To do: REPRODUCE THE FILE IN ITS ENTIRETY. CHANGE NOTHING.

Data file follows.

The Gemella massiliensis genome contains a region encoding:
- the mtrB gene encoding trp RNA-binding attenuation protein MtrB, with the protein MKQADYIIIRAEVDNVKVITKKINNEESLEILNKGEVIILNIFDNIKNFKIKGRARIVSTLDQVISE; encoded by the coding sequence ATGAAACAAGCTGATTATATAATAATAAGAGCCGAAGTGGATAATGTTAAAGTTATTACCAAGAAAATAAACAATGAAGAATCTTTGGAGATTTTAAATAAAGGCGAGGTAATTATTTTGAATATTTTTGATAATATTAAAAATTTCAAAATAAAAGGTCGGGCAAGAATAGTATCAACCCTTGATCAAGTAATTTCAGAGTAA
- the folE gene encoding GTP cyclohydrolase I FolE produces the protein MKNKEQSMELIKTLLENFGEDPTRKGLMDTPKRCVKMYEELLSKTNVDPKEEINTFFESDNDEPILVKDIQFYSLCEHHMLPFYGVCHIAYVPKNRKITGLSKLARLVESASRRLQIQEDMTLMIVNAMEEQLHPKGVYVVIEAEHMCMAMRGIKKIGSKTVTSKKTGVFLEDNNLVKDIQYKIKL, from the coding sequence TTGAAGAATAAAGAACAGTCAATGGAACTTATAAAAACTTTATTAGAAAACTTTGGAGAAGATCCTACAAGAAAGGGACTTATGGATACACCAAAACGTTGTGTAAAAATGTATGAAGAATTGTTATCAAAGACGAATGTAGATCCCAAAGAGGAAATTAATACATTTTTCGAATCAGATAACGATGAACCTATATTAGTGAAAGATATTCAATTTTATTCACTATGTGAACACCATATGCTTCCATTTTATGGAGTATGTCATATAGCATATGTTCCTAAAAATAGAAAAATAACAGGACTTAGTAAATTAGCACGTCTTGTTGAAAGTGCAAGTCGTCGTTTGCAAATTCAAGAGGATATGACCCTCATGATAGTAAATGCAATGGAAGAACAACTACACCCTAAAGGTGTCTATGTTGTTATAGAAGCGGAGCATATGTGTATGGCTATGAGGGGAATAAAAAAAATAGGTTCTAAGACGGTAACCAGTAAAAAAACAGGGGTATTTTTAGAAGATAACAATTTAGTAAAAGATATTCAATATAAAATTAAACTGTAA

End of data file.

The Gemella massiliensis genome contains a region encoding:
- the mtrB gene encoding trp RNA-binding attenuation protein MtrB, with the protein MKQADYIIIRAEVDNVKVITKKINNEESLEILNKGEVIILNIFDNIKNFKIKGRARIVSTLDQVISE; encoded by the coding sequence ATGAAACAAGCTGATTATATAATAATAAGAGCCGAAGTGGATAATGTTAAAGTTATTACCAAGAAAATAAACAATGAAGAATCTTTGGAGATTTTAAATAAAGGCGAGGTAATTATTTTGAATATTTTTGATAATATTAAAAATTTCAAAATAAAAGGTCGGGCAAGAATAGTATCAACCCTTGATCAAGTAATTTCAGAGTAA
- the folE gene encoding GTP cyclohydrolase I FolE produces the protein MKNKEQSMELIKTLLENFGEDPTRKGLMDTPKRCVKMYEELLSKTNVDPKEEINTFFESDNDEPILVKDIQFYSLCEHHMLPFYGVCHIAYVPKNRKITGLSKLARLVESASRRLQIQEDMTLMIVNAMEEQLHPKGVYVVIEAEHMCMAMRGIKKIGSKTVTSKKTGVFLEDNNLVKDIQYKIKL, from the coding sequence TTGAAGAATAAAGAACAGTCAATGGAACTTATAAAAACTTTATTAGAAAACTTTGGAGAAGATCCTACAAGAAAGGGACTTATGGATACACCAAAACGTTGTGTAAAAATGTATGAAGAATTGTTATCAAAGACGAATGTAGATCCCAAAGAGGAAATTAATACATTTTTCGAATCAGATAACGATGAACCTATATTAGTGAAAGATATTCAATTTTATTCACTATGTGAACACCATATGCTTCCATTTTATGGAGTATGTCATATAGCATATGTTCCTAAAAATAGAAAAATAACAGGACTTAGTAAATTAGCACGTCTTGTTGAAAGTGCAAGTCGTCGTTTGCAAATTCAAGAGGATATGACCCTCATGATAGTAAATGCAATGGAAGAACAACTACACCCTAAAGGTGTCTATGTTGTTATAGAAGCGGAGCATATGTGTATGGCTATGAGGGGAATAAAAAAAATAGGTTCTAAGACGGTAACCAGTAAAAAAACAGGGGTATTTTTAGAAGATAACAATTTAGTAAAAGATATTCAATATAAAATTAAACTGTAA